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The Feasibility of Ultrasonically Bonding Surface Mount Components to Printed Circuit Boards

The Feasibility of Ultrasonically Bonding Surface Mount Components to Printed Circuit Boards The potentially highly automated process of surface mounting electronic components directly onto a substrate or printed circuit board possesses a very weak link. Component movement subsequent to placement and before or during solder reflow leads to defect conditions such as tombstoning or rotational misalignment. This work investigates the feasibility of replacing this weak assembly steps with ultrasonics. The selection and modification of suitable ultrasonic equipment is described as in the bonding of chip components onto PCBs. Reliability analysis of the resultant bonds along with bond quality in terms of shear strength and appearance under scanning electron microscope and optical microscope is studied. The results show that, with certain preferred directions of ultrasonic weld, weld preload and weld time bond strengths obtained compare very favourably with those achieved with the present surface mount technology reflow process, hence establishing the feasibility of ultrasonics for this application. http://www.deepdyve.com/assets/images/DeepDyve-Logo-lg.png Circuit World Emerald Publishing

The Feasibility of Ultrasonically Bonding Surface Mount Components to Printed Circuit Boards

Circuit World , Volume 15 (3): 7 – Feb 1, 1989

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References (2)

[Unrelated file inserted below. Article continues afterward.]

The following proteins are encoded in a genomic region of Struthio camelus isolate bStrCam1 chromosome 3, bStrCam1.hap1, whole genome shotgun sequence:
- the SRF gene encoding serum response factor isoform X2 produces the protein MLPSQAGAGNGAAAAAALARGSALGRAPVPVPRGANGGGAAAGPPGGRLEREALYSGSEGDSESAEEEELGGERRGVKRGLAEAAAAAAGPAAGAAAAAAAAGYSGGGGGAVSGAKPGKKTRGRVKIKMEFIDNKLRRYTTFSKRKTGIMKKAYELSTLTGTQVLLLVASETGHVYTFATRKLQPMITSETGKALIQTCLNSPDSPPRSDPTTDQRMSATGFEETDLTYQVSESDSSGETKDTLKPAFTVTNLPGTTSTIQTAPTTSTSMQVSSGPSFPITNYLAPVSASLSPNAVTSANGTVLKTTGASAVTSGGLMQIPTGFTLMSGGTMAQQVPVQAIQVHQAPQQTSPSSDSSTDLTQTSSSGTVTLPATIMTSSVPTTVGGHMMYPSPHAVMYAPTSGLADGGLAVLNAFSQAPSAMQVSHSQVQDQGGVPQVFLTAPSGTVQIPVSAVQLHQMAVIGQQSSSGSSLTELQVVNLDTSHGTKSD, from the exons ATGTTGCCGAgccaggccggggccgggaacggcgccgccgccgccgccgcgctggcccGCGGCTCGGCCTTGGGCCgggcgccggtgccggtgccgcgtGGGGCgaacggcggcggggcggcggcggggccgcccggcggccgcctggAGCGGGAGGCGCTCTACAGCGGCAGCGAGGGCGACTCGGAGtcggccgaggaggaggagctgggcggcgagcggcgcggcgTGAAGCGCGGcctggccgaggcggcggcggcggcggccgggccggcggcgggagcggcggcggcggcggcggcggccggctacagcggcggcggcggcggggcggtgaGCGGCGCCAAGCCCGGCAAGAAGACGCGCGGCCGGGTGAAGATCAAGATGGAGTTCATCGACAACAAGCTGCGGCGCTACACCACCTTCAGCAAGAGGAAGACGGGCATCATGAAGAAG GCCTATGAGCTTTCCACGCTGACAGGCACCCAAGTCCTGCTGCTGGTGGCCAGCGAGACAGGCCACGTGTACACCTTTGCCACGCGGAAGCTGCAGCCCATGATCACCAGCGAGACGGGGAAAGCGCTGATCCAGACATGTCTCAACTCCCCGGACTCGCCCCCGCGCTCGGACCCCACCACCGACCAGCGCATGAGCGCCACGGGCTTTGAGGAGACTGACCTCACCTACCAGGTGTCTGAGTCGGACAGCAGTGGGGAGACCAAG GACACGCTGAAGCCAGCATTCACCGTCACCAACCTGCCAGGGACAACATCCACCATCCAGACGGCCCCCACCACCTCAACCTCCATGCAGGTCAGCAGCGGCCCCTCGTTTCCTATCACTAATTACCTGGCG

Publisher
Emerald Publishing
Copyright
Copyright © Emerald Group Publishing Limited
ISSN
0305-6120
DOI
10.1108/eb043986
Publisher site
See Article on Publisher Site

Abstract

The potentially highly automated process of surface mounting electronic components directly onto a substrate or printed circuit board possesses a very weak link. Component movement subsequent to placement and before or during solder reflow leads to defect conditions such as tombstoning or rotational misalignment. This work investigates the feasibility of replacing this weak assembly steps with ultrasonics. The selection and modification of suitable ultrasonic equipment is described as in the bonding of chip components onto PCBs. Reliability analysis of the resultant bonds along with bond quality in terms of shear strength and appearance under scanning electron microscope and optical microscope is studied. The results show that, with certain preferred directions of ultrasonic weld, weld preload and weld time bond strengths obtained compare very favourably with those achieved with the present surface mount technology reflow process, hence establishing the feasibility of ultrasonics for this application.

Journal

Circuit WorldEmerald Publishing

Published: Feb 1, 1989

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